ICD 10 coding procedures were effectively initiated on October 1, 2015. For many, it’s about time that the United States medical system joined the rest of the world when it comes to coding practices. With its release, coding professionals can breathe a sigh of relief that the wait is over, but vast differences found between the two versions are causing confusion, frustration, and anxiety for many in healthcare.
During this transition, experts are expecting a greater number of denied claims to be bounced back to health care providers. What does that mean for you? Longer reimbursement time. More red tape. More phone calls and letters. More frustration.
Claims assistance professionals can reduce the number of denials of new claims filed after October 1, 2015 by organizing health insurance paperwork, reviewing claims for accurate coding, and directly deal with insurance companies and medical providers to ensure proper payment.
Why the change? Because after 30 years, medical treatments, knowledge, and technologies have advanced. The new coding procedures will enable doctors and hospitals to share more detailed information that ensures quality of care and plays a huge role in reimbursements for physicians and hospitals.
Over 100,000 new codes in ICD-10 provide challenges not only for billers and coders, but for doctors as well.
Bills with service dates after the October 1 implementation date must have ICD-10 codes or will be rejected or denied. Valid diagnostic codes will also be required in order to gain approval for many medical procedures and costly tests.
Brief history of ICD-10
A number of entities developed what was to become the International Classification of Diseases (ICD) starting in 1950, including the U.S. Public Health Service, the Veterans Administration, and Columbia Presbyterian Medical Center in New York. In 1966, the 8th version was published as the International Classification of Diseases, Adapted. Throughout the 1970s, other versions were published.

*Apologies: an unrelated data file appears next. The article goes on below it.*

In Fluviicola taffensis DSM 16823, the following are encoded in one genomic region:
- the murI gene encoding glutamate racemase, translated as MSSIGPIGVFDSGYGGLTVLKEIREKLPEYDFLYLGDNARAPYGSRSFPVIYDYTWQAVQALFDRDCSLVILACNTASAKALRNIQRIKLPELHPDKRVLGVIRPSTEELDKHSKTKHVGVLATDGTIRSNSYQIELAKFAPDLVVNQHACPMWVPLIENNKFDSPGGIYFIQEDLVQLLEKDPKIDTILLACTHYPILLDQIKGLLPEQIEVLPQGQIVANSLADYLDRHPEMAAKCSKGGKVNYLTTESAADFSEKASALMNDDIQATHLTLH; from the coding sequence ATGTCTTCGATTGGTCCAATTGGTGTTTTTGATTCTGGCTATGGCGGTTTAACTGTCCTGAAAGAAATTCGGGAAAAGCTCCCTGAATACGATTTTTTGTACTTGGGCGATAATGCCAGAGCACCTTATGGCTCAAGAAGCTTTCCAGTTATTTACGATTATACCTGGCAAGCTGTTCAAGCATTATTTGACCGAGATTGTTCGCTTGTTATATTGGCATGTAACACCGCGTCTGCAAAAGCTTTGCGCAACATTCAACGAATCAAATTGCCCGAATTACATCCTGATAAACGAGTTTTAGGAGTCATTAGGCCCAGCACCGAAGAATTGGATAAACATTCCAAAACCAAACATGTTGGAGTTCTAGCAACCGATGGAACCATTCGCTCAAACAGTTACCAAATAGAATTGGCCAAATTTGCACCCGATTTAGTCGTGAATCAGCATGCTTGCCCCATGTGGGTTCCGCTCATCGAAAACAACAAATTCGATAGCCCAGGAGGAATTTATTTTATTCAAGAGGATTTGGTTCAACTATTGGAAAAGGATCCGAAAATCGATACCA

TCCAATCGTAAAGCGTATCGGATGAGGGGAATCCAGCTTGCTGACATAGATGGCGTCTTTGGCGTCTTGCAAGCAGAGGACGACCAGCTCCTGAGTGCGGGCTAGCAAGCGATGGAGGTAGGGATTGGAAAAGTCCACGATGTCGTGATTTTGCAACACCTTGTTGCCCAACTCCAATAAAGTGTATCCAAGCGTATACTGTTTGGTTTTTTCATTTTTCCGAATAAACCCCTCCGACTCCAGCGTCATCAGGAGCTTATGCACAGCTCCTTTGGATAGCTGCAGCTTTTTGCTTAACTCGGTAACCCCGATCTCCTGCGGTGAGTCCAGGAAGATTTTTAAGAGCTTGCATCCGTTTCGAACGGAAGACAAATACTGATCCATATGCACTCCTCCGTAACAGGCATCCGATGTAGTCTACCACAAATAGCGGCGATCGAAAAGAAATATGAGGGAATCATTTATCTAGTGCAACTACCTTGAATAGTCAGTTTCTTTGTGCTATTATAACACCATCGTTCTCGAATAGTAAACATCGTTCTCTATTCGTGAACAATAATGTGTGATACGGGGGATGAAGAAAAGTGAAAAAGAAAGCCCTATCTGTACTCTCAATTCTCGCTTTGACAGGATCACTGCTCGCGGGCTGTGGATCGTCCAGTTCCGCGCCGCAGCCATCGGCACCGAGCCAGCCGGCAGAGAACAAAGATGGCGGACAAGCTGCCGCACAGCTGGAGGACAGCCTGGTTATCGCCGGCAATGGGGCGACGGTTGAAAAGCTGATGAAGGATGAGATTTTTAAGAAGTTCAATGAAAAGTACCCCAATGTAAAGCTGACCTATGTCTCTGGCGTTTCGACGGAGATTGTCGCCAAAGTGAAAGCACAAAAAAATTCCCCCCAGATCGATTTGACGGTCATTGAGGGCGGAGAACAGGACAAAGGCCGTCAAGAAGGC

The World Health Organization (WHO) has been involved in creation of development of ICD publications since 1946 and helped develop the International Classification of Procedures in Medicine (ICPM) which was published in 1978. WHO was also involved with experimenting with alternative model structures for ICD-10.
The World Health Organization adopted ICD-10 in 1994. Since the mid-1990s and heading into the new millennium, a number of issues delayed the transition to ICD-10 in the US.
According to data gathered by the Workgroup for Electronic Data Interchange, delays have also affected readiness to implement the transition from ICD-9 to ICD-10. In March 2015, data was gathered among a small group of health care providers, health plans, and vendors. Less than one fourth of the physicians queried determined that they would be ready to implement ICD-10 by the October 1 compliance date. Approximately twenty-five percent claimed that they would be ready.
Ready or not, claims must be correct in regard to coding and accurate processing measures– if not, those claims will be delayed or denied.
Major differences between ICD-9 and ICD-10
Specificity is the name of the game with the new ICD 10 release. First, the basic and major differences between ICD-9 and ICD can include:
In addition, codes for inpatient hospital procedures climbs from 4,000 to 87,000.
For example: a femur fracture using ICD-9 and ICD 10:
ICD-9 (Code 821.11) Open fracture of shaft a femur
(Number of codes for femur fracture? 16)
ICD-10 (S72.351C) Displaced, comminuted fracture of shaft of right femur, initial encounter for open fracture type IIIA, IIIB, or IIIC
(Number of codes for femur fracture? 1,530)
ICD-10 coding define injuries based not on type of injury, but anatomical site. In addition, E and V codes are incorporated into ICD-10, and new code definitions bring the codes into the modern era. Certain disease processes have also been reclassified to new sections or chapters that reflect up-to-date medical knowledge.
Help and solutions for the challenging transition from ICD-9 to ICD-10 are available through the Alliance of Claim Assistance Professionals (ACAP). Whether you’re a patient or a provider, call on the experts to help with your medical claim issues.